It’s a July day in 2005, and I’m walking down the school corridor between lessons. “Have you heard?” “No, sir,” I reply. “London has won the bid to host the Olympic Games.” Fantastic, lucky them, I thought. But, it’s irrelevant to me. It’s seven years away and I’ll never be good enough to be an Olympian.
Those doubts may have been at the forefront of my mind. But that announcement stoked a deep fire within me. Triathlon was my hobby, my passion, my obsession. The Olympic Games, nothing more than a dream, since first entering my consciousness in 1996. There probably was not a day, or a training session, in the next seven years when the thought of that race didn’t sneak into my thoughts. As motivation and inspiration, but most importantly to realise that dream.
Seven years and thousands of hours of training later. Literal blood, sweat and tears. Grit, determination. Daring to dream my dreams could become reality. Those dreams being crushed and resurrected. I stood on the start line for the Olympic triathlon in London.
I raced around Hyde Park in front of more people than I’d seen at every other race I’d been at before combined. Old friends, family, sports fans, triathlon fans and mostly people who’d never watched a triathlon before. I won the race. My younger brother crossed the line in third as I was slumped on the blue carpet recovering.
I’ve raced hundreds of times all over the world. But that was different. The sheer number of people, the passion, the noise. That race, the Olympic Games, brought people to squeeze together to catch a glimpse of the action. Not only the action, but a sense of joy and excitement. Maybe even humanity.
That day changed my life. Soon after, it dawned on Jonny and me that we were in a position of incredible privilege and one of significant responsibility. We were receiving mountains of requests to visit and speak at local schools and sports clubs. We both believed fundamentally in the importance of sport in people’s lives and in society; and in our responsibility to do something about it.
We couldn’t begin to fulfil these obligations alone, so decided to build a foundation to accomplish our responsibility. Nearly a decade later we have given over 50,000 young people their first experience of triathlon, donated equipment and supported other organisations doing the same thing. I’m also lucky enough to work with the British Olympic Foundation, which has engaged over 30,000 schools since 2012 and 2 million children in the last year. That is Olympism.
That is my Olympic story. Inspiration to perform to the best of my ability and motivation to pass on my experiences to others.
Like all the generations before us, we can find reasons why major sporting events like the Olympic Games aren’t necessary today. We can argue that there are better ways to use the resources. That they are a relic of a bygone era.
I disagree. There have been 54 Olympic Games since 1896. Fifty-four opportunities for people from all over the world to come together to compete in peace. Each of these Games has left a legacy on the host region, showcased sport at its best and inspired young people to be more active. Maybe even to dream, like me. Each of these Games has also had its own organisational challenges, which were overcome for the better.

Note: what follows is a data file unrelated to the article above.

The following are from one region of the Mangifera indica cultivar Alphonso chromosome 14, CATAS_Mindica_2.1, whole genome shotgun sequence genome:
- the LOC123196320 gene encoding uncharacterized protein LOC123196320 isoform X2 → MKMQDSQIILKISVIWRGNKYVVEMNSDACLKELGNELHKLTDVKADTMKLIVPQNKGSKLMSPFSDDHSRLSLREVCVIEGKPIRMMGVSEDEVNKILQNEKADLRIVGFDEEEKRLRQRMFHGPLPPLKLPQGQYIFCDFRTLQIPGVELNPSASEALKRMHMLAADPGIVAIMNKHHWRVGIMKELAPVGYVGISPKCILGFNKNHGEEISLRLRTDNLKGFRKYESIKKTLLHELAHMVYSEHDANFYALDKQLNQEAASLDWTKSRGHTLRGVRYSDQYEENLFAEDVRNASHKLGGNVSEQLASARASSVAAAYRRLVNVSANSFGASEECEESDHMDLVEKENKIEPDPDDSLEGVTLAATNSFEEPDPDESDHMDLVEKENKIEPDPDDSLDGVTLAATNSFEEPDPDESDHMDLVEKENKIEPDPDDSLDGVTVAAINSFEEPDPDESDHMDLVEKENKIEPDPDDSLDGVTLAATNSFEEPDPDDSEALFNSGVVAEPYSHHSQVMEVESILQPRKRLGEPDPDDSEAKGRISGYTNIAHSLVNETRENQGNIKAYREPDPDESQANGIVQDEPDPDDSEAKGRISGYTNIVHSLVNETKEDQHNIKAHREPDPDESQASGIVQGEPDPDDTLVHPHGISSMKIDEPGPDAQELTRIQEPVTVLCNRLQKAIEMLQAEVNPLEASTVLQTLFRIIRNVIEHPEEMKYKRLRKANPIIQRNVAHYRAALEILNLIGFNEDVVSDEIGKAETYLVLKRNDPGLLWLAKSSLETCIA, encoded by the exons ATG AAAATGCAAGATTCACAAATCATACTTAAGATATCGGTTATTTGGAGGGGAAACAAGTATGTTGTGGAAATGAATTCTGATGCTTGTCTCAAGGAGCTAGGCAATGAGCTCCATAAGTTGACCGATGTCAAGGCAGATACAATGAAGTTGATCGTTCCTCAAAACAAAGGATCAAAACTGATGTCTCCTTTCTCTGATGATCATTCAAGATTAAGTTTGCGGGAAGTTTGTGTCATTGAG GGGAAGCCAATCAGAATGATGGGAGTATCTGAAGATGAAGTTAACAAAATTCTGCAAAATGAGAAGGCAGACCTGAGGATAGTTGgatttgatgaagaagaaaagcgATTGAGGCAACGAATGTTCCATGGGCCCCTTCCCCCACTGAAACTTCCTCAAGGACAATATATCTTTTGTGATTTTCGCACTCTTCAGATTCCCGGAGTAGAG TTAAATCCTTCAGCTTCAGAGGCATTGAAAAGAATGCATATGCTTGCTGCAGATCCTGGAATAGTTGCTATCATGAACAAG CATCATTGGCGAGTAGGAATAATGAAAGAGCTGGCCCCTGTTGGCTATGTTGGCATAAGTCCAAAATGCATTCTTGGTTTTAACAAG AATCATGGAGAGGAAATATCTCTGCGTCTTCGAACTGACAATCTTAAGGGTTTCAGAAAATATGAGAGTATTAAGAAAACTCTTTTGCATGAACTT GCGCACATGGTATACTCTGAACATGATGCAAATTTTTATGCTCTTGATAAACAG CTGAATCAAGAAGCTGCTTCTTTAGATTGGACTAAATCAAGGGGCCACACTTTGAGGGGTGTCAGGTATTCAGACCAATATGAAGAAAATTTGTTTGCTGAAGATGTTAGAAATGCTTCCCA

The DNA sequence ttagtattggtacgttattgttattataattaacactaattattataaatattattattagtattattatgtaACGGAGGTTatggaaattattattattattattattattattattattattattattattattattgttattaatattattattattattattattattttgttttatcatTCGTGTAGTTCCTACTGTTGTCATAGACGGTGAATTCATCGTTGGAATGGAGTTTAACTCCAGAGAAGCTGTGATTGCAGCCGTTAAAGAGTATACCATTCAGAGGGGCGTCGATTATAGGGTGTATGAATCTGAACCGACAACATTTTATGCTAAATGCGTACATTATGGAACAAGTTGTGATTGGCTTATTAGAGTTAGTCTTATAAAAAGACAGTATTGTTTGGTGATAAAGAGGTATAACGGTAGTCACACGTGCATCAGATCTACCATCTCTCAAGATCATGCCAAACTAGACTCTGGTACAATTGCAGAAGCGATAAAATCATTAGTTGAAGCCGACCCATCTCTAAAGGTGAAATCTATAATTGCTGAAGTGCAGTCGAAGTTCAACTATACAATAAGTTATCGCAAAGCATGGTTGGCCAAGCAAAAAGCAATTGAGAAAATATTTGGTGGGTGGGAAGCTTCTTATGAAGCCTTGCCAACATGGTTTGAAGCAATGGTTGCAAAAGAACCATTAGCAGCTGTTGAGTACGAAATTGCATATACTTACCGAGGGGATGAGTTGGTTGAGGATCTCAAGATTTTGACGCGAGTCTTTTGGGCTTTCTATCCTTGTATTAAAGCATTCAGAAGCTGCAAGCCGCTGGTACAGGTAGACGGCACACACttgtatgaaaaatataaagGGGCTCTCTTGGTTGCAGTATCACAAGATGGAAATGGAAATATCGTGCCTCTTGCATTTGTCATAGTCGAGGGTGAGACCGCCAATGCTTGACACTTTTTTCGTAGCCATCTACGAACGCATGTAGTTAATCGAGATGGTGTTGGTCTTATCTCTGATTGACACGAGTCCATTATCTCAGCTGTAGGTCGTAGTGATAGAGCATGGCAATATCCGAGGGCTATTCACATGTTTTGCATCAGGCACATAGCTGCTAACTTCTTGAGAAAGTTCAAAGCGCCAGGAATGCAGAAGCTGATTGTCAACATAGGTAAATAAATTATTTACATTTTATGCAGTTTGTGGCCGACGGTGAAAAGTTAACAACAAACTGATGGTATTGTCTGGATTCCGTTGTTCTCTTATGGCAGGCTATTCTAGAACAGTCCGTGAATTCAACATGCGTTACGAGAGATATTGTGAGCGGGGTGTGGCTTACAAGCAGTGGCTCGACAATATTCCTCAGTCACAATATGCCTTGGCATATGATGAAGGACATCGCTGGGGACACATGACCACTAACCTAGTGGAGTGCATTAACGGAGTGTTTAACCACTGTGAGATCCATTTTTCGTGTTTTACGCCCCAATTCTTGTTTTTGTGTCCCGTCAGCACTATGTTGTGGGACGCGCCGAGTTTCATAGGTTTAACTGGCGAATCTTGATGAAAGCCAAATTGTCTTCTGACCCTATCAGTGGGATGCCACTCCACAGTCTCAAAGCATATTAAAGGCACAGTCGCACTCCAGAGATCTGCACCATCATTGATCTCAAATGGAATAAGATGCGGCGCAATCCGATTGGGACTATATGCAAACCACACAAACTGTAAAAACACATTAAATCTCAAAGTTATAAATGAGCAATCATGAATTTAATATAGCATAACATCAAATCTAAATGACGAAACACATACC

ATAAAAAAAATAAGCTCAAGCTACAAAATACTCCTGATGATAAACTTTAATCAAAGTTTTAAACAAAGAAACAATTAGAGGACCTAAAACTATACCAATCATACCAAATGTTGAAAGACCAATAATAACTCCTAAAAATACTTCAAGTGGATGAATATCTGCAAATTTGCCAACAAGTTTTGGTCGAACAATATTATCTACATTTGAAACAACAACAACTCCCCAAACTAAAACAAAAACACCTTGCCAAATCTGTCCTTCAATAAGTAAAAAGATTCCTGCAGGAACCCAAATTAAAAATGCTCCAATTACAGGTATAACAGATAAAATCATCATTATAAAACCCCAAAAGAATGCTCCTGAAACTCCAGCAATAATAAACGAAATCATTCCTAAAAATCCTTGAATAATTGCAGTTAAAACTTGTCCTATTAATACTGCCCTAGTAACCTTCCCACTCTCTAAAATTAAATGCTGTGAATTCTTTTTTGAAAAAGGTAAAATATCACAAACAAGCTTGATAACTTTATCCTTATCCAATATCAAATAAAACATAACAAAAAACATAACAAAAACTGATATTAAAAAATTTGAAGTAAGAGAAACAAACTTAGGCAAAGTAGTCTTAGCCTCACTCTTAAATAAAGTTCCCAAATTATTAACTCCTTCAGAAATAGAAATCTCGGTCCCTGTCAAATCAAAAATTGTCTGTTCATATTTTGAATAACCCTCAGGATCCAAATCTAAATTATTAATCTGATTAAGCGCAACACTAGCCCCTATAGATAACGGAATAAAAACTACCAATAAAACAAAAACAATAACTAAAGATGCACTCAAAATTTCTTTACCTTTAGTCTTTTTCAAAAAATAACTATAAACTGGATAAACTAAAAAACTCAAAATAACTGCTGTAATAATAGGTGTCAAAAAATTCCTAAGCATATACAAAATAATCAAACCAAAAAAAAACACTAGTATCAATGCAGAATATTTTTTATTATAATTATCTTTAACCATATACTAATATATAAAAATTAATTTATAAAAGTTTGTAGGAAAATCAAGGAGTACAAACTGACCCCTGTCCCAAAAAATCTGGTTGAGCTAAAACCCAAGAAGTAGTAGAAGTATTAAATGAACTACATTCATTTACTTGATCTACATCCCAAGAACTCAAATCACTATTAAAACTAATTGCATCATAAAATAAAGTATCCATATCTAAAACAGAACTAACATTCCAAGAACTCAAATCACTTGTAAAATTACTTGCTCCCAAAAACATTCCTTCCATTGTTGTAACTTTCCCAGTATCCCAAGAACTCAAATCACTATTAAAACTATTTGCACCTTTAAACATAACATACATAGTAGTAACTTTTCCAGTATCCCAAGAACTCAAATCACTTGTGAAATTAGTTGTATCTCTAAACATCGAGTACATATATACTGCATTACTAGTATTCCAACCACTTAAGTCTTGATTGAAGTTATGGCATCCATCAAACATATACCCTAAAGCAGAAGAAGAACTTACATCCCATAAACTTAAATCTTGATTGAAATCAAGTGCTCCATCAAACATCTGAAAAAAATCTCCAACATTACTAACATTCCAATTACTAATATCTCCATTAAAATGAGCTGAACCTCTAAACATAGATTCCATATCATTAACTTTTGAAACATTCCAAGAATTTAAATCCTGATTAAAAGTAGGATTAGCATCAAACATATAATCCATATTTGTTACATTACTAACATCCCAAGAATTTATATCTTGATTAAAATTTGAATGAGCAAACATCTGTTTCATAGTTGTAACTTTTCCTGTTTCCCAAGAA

Through those 127 years, the International Olympic Committee (IOC) and Games organisers have had to adapt. One of the priorities of the reforms of Olympic Agenda 2020+5 is to “foster sustainable Olympic Games”. Paris 2024 has pledged to halve the carbon emissions compared to the average of London 2012 and Rio 2016 – a pledge in line with the Paris Agreement on climate change. It also means building fewer new venues and infrastructure to reduce the resources needed to hold future Games. I can already hear the protestations of Olympic historians. “This is nothing new!” The London 1948 Games were held without building a single new venue.
Nothing so significant could last so long without – some might say – Olympic levels of resilience and adaptability. In the world we live in today, the IOC has to react quickly to the challenges it faces, and is doing so: since the start of the Russian invasion of Ukraine, it has committed USD 7.5 million to support the athletes and the Olympic community of Ukraine. By 2024, one million young people affected by displacement will have access to safe sport through the Olympic Refuge Foundation. And a few dozen of these will have the chance to compete in the Olympic Games as part of the IOC’s Refugee Olympic Team. It is supporting and empowering athletes to make a difference in their communities; presenting awards for climate action initiatives; and providing grants for social causes that are important to them.
World-leading innovation on these issues is one thing. But, it would be remiss of me to not point out that the Olympic Movement is about much more than top-level sporting competition. I, and probably most people, respect the Olympic Games for their traditions and values. Every few years, thousands of athletes from every corner of the planet live under one roof and eat at the same tables. They go home to their communities and take with them the values of excellence, respect and friendship. A balancing act worthy of the gymnastics arena.
The model, if it can be called that, is a region and a nation investing in an event, a hope, and a dream. An event that inspires its citizens young and old. A hope that, through sport, people from every corner of the world come together to compete peacefully. The dream is the understanding that our similarities are far greater than our differences. Yes, the Games leave a special mark on all of their host cities, regions and nations. But the real mark they leave is on humanity. If that model isn’t important in the world today, I don’t know what is.